• Country

Beware, Falling Rocks! Mountain Biking in the Shadow of the Erupting Etna Volcano

By Adam Marsal

Located in Sicily, Etna is one of the most active volcanoes in the world. Because of constant volcanic activity, the height of its 3,300-metre peak is ceaselessly changing. The famous Sicilian volcano covers an area of 1,200 m2 and has a circumference of 140 km. Old settlers from Sant Alfio, Milo and Zafferana could tell you long stories about life under Etna, where during stronger eruptions, six kilograms of volcanic fallout cover every square metre.

It’s no wonder that every woman who lives in the shadow of the volcano seems to have a broom in her hand most of the time, removing deposits of black powder in front of the house. The men, on the contrary, are in charge of the roofs. Regular eaves that drain rainwater from the roofs are useless. Here they have to have a concrete gutter the width of a large broom that enables them to sweep the dust directly onto the street. Black ash is stored in huge bags in front of the houses to be transported to the dump outside the city.

Our Sicilian friend Giuseppe Coco owns a guest house in the town of Zafferana. Besides ploughing the so-called black snow off local roads, he takes care of clients visiting from all around the world to see the volcano.

Whoever wants to approach the crater and enjoy some Etna mountain biking adventure should follow clearly defined rules and hire a guide for the trip. Only local guides can provide you with up-to-date information about every upcoming eruption.

Keeping in mind the legal and safety concerns of our bike expedition, we announce our plans to cycle the mountain in advance. We also agree to stay in contact with Giuseppe just in case he needs to reach us with information about any dangerous changes in the volcano’s condition.

While conquering craters, including Cerniera di Fuoco 2002, which is the highest, we get caught in a strong wave of eruptions caused by Mount Etna that lasts a few hours. Observing the strength and direction of the wind is crucial, as it might indicate where and how large stones projected from the volcano could land on our heads. After dark, light from the erupting Etna creates a marvellous scene. But we stay alert, ready to leave the area if necessary.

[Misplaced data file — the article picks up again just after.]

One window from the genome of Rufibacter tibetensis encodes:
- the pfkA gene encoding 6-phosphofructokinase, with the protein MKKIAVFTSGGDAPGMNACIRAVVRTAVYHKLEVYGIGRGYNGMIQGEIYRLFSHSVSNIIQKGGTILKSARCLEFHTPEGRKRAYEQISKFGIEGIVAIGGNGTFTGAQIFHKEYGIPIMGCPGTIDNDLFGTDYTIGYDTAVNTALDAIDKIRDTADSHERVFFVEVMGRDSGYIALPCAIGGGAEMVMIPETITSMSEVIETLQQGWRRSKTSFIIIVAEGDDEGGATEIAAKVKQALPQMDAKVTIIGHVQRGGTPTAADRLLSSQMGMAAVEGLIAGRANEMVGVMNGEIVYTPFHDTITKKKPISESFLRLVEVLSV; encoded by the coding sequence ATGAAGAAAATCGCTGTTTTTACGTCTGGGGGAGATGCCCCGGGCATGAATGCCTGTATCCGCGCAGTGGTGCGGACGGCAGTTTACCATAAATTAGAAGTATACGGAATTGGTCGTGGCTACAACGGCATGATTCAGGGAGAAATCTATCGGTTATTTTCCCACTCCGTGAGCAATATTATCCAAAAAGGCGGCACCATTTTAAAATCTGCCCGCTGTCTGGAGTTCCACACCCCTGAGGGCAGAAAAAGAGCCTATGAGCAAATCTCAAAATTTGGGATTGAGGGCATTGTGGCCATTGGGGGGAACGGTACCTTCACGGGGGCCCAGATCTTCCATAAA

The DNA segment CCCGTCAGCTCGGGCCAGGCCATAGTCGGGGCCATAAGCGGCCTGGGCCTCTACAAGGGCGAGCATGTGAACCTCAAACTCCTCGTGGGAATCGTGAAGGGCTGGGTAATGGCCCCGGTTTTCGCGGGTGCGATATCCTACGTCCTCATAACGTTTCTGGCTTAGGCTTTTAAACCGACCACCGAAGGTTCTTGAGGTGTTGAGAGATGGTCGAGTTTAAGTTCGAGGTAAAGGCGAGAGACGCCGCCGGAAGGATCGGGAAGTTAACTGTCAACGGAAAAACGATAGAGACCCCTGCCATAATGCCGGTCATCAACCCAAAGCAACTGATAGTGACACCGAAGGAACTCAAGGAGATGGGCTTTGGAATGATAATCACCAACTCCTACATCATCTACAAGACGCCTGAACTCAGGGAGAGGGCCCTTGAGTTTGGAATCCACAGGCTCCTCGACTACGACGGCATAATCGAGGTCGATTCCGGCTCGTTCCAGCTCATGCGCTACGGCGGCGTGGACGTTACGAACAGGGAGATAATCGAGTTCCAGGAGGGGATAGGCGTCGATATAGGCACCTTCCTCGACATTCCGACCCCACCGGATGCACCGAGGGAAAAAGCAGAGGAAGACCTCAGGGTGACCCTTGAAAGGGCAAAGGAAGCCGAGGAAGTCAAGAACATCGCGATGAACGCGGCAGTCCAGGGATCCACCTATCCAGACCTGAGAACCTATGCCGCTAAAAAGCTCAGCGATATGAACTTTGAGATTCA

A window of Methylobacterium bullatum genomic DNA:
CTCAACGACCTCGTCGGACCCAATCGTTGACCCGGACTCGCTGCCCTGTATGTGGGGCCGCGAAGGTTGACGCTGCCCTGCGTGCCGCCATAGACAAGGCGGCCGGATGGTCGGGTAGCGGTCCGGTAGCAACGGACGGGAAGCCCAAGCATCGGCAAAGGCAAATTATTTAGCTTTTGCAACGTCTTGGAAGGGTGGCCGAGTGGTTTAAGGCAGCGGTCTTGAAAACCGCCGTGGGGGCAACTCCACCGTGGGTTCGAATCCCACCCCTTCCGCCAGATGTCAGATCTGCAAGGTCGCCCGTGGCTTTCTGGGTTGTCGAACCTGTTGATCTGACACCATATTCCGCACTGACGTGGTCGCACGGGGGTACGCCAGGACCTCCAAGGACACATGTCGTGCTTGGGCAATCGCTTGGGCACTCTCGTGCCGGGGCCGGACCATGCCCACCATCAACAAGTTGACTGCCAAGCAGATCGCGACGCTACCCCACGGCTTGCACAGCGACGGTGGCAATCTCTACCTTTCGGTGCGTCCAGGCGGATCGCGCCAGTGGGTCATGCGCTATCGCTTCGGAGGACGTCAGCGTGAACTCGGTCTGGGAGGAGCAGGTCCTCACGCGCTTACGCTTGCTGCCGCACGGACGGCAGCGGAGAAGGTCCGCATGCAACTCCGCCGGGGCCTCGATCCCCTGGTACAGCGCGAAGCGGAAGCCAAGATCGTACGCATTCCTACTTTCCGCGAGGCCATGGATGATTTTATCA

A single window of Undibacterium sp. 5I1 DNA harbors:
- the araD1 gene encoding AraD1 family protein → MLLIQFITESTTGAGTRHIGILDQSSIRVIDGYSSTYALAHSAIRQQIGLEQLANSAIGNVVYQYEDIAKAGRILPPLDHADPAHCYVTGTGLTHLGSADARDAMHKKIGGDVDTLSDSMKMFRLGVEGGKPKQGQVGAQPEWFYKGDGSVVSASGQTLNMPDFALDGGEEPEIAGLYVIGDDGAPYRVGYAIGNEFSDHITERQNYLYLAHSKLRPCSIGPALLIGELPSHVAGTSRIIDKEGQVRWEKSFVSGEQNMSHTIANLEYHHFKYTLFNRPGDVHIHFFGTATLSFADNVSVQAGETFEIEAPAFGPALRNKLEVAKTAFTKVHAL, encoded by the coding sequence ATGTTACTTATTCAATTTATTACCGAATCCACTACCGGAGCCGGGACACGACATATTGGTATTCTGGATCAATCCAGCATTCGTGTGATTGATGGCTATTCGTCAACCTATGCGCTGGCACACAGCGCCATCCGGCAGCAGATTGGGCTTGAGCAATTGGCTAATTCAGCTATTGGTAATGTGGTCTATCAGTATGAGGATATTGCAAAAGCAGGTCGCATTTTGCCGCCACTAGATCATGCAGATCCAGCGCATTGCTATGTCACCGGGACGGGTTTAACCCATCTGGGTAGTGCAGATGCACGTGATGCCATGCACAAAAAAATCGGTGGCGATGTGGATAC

When pea-sized pieces of rocks start to drop from the sky, we realise there is no time to waste. Packing as fast as possible, we leave our positions, remembering the rule that after peas, plum and apple-sized rocks might soon follow.

After several night evacuations, we were trained to find a proven safe parking place in the forest quite far from the falling rocks. Even in the town of Zafferana, the glass of doors and windows rattles during explosions, and every living being around Etna falls dead-silent, including the birds. Several times we luckily escaped with black helmets and a black car roof too.

How does it feel to ride in the volcanic ash? It’s quite similar to freeriding in fresh powder, only the ash doesn’t melt, but turns into a grey abrasive paste, which wears out both the bike frame and components. The volcanic mud especially consumes the treads of bike tires, which must be replaced after just a few rides.

It’s particularly difficult to pedal or even push the bike uphill in the ash. While going downhill, on the other hand, the wheels tend to submerge deep into the powder, making steering extremely unpredictable. As we climb and the altitude rises, more snow appears with a thick black layer on the top. When the snow thaws, it flows through the lava rocks that filter and purify it. Thirsty as a sherpa, I refill my water bottle at every spring, to stay fresh throughout the day and take as many as three long runs on the steep black slopes.

What makes Etna mountain biking special? The ever-changing terrain of the volcano is almost perfect for unlimited freeriding. And not only that: the area is also great for long gravel rides and any other kinds of cycling. The pulse of the volcano has a direct impact on life all around, including bikers. Locals have become accustomed to this and have been living in this rhythm for thousands of years. As long as you learn to deal with the need to escape in case the volcano awakes, you will experience one of the most beautiful rides of your life. Etna is definitely worth visiting for at least a few days.